A former Memphis police officer pleaded not guilty on Wednesday to civil rights charges in the jailhouse beating of a transgender prostitution suspect that was captured on video.

An indictment unsealed Wednesday accuses Bridges McRae, 28, of using unreasonable force by repeatedly striking Duanna Johnson with his fist and handcuffs in the intake area of the Shelby County Jail in February.

Johnson, a biological male who lived as a woman, was being booked on a prostitution charge when the incident happened. A videotape of the beating was broadcast on Memphis TV stations and online in June, leading to McRae's firing. His former partner, James Swain, 25, was also fired.

McRae pleaded not guilty at a brief hearing on Wednesday before a federal magistrate and was released without bond. No trial date was set.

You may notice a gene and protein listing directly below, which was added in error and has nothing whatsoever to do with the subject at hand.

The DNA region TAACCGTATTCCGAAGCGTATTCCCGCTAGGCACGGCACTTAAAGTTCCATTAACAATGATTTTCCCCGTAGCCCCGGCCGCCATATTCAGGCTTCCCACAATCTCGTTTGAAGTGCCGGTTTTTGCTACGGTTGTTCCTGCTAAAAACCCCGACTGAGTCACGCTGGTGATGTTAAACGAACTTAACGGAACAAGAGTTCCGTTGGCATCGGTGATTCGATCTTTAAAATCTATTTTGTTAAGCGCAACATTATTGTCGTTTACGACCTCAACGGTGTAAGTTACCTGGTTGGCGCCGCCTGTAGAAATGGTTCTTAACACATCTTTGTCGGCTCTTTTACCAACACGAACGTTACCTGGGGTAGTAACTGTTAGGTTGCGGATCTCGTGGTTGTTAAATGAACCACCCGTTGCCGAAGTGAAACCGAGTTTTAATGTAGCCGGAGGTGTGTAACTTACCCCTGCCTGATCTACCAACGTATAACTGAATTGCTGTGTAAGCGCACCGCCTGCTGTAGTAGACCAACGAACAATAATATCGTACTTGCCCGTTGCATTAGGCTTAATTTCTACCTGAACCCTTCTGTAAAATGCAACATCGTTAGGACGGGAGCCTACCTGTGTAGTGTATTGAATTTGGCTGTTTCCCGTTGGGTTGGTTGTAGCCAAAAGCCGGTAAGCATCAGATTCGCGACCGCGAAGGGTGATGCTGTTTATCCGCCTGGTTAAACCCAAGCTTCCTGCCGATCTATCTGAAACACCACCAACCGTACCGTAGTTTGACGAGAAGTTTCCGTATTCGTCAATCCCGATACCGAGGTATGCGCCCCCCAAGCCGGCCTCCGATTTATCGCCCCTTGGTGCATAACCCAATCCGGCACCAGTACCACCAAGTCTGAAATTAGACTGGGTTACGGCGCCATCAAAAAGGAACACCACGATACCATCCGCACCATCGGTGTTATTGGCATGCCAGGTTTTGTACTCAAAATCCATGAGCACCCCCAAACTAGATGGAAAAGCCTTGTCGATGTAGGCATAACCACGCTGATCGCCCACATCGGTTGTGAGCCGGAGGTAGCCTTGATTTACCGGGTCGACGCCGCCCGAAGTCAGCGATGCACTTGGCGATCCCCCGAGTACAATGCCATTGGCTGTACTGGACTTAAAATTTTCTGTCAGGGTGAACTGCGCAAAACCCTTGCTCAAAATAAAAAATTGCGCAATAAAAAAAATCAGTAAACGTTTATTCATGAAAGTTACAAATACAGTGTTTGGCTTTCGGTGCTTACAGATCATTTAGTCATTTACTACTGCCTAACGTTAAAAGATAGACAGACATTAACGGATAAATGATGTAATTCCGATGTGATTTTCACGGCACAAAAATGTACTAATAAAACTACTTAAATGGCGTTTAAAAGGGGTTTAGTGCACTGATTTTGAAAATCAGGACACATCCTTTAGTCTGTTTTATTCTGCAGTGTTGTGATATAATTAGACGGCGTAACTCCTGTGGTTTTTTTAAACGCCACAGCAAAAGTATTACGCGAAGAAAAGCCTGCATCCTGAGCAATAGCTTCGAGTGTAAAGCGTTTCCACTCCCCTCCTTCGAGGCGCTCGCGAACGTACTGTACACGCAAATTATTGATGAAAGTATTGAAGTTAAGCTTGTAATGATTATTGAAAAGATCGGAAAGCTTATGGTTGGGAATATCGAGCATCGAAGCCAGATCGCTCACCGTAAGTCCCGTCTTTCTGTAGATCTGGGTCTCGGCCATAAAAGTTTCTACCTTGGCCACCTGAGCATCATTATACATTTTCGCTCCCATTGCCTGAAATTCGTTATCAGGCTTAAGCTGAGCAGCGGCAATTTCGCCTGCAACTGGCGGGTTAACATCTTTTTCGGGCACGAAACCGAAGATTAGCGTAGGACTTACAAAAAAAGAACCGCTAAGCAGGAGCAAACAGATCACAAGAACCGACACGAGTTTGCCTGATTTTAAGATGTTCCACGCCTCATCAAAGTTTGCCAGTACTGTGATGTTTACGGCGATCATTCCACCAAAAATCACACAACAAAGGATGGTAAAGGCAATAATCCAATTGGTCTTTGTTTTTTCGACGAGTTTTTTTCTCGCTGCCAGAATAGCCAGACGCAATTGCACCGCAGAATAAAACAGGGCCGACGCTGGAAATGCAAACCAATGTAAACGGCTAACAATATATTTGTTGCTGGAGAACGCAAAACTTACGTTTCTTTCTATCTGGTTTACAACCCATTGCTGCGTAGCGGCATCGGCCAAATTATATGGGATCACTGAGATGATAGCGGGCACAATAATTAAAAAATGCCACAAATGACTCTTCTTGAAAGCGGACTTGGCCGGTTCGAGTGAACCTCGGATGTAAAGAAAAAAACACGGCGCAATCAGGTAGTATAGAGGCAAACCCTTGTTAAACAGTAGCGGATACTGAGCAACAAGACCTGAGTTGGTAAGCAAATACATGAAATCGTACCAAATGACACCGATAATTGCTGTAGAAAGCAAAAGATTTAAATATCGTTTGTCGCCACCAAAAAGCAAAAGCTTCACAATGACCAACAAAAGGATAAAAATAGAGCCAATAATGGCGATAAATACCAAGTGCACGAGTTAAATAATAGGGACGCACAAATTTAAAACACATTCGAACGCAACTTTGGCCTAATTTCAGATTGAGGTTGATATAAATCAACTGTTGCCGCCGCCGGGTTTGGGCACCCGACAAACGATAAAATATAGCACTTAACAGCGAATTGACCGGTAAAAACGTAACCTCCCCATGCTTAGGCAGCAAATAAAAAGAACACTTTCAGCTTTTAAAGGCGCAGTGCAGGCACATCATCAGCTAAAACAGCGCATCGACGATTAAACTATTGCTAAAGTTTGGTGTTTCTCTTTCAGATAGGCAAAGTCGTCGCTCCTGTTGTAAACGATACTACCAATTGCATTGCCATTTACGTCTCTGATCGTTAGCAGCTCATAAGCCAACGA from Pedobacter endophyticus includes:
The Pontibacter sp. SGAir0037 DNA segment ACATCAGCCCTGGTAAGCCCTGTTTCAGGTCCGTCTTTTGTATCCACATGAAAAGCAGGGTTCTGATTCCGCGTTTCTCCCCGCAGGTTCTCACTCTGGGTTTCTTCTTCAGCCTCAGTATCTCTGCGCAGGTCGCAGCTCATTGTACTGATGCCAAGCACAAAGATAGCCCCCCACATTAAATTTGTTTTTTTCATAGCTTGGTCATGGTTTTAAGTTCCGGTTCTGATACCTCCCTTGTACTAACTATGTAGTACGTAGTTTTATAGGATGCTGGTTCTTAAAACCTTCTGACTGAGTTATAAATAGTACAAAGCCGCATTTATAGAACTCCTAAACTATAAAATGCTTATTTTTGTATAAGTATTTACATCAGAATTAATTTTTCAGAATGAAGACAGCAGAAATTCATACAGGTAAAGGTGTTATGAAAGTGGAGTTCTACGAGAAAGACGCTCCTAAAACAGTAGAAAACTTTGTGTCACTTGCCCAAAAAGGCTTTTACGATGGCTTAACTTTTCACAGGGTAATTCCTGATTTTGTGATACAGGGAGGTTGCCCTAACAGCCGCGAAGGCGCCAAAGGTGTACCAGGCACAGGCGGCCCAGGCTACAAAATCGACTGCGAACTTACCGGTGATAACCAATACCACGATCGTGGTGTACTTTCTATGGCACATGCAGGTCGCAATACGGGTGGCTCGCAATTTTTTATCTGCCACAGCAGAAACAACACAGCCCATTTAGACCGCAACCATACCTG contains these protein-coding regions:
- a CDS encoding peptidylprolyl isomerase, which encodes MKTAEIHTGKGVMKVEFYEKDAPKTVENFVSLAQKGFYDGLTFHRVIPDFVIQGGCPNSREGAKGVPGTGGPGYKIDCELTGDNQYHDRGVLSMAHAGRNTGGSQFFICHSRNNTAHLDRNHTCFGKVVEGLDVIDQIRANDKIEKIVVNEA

He is charged with violating Johnson's civil rights while in a position of authority, an offense that carries a maximum punishment of 10 years in prison and a $250,000 fine.

Johnson, 43, who had a long history of prostitution arrests, was shot to death on a Memphis street by an unknown assailant earlier this month. The killing is still under investigation and no arrests have been made.

McRae declined comment as he left the federal courthouse. His lawyer, Ted Hansom, said McRae was "in a scuffle" with Johnson, who stood 6-foot-5 (1.8-meter), and was doing what he had to do to defend himself. Johnson was knocked bleeding to the jailhouse floor but was not seriously hurt.

The beating and Johnson's murder have drawn the attention of advocates for gay and transgender rights, including the Human Rights Campaign, a national group that has called on the Memphis Police Department for a "commitment to treating transgender people with respect and fairness."